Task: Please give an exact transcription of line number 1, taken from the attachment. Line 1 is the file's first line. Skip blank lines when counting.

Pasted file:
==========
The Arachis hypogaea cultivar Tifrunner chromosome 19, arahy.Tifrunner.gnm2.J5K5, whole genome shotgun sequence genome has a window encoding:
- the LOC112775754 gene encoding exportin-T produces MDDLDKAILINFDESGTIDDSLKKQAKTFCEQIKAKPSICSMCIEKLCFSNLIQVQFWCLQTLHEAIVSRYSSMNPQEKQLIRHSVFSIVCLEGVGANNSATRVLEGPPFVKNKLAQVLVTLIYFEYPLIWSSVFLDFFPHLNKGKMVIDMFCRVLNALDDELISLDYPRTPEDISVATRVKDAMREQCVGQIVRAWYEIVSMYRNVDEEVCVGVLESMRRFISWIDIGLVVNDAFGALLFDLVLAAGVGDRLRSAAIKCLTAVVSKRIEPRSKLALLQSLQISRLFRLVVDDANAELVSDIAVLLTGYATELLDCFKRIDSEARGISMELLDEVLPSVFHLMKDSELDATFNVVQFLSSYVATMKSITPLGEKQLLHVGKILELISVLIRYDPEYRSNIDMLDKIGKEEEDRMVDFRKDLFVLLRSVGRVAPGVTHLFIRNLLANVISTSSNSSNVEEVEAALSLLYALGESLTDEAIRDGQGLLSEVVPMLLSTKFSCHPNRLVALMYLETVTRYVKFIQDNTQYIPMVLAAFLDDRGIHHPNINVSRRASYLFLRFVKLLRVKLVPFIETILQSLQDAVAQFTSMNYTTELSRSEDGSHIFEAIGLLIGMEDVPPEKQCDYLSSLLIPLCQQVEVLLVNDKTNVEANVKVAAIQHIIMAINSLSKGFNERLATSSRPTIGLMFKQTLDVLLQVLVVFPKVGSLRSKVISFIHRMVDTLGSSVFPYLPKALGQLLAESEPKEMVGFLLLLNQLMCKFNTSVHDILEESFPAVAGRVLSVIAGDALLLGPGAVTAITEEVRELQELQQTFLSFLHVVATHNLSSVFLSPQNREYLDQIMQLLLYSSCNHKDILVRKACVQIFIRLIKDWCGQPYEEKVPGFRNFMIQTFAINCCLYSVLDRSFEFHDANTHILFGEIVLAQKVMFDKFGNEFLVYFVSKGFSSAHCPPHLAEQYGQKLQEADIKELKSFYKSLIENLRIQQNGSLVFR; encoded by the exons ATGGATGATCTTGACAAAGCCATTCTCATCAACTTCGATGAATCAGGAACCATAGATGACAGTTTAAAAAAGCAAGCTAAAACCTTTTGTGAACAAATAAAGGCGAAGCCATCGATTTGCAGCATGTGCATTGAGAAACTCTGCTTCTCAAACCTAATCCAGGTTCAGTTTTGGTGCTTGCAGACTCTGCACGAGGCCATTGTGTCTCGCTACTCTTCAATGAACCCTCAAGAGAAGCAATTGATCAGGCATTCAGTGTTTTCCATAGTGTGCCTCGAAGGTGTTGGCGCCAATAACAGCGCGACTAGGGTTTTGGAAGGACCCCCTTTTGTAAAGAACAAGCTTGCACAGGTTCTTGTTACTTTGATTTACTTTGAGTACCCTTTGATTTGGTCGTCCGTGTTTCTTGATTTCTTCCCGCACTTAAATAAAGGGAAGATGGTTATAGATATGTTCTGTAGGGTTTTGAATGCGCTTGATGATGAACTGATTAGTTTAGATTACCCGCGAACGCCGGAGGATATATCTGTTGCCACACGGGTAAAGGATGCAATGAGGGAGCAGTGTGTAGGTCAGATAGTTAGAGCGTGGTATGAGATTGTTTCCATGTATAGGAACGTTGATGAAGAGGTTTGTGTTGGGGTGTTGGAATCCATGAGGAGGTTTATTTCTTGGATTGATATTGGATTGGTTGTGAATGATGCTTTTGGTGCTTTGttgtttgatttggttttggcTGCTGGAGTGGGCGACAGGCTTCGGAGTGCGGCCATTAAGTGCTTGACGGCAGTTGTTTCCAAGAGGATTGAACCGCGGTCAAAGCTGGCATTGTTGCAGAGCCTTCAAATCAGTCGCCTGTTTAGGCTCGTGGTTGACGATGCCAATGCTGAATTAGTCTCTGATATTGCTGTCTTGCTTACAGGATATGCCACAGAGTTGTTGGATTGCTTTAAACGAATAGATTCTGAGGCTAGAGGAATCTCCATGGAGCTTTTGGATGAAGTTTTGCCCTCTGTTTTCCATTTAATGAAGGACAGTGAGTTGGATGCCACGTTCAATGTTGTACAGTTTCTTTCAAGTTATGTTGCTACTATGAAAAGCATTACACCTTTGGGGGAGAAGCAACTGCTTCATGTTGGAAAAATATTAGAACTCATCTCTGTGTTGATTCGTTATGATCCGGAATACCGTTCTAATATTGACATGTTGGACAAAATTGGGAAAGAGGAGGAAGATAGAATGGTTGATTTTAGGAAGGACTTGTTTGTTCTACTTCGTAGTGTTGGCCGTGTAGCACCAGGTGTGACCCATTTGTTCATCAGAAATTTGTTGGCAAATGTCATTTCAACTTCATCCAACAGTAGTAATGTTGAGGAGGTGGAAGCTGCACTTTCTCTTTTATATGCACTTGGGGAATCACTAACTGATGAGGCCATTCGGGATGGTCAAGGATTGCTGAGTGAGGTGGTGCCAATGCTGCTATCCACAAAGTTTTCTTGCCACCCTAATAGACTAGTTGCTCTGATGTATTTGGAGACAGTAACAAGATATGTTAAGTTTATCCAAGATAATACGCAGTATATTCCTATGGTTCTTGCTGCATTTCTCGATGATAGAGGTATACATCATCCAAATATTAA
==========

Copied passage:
The Arachis hypogaea cultivar Tifrunner chromosome 19, arahy.Tifrunner.gnm2.J5K5, whole genome shotgun sequence genome has a window encoding: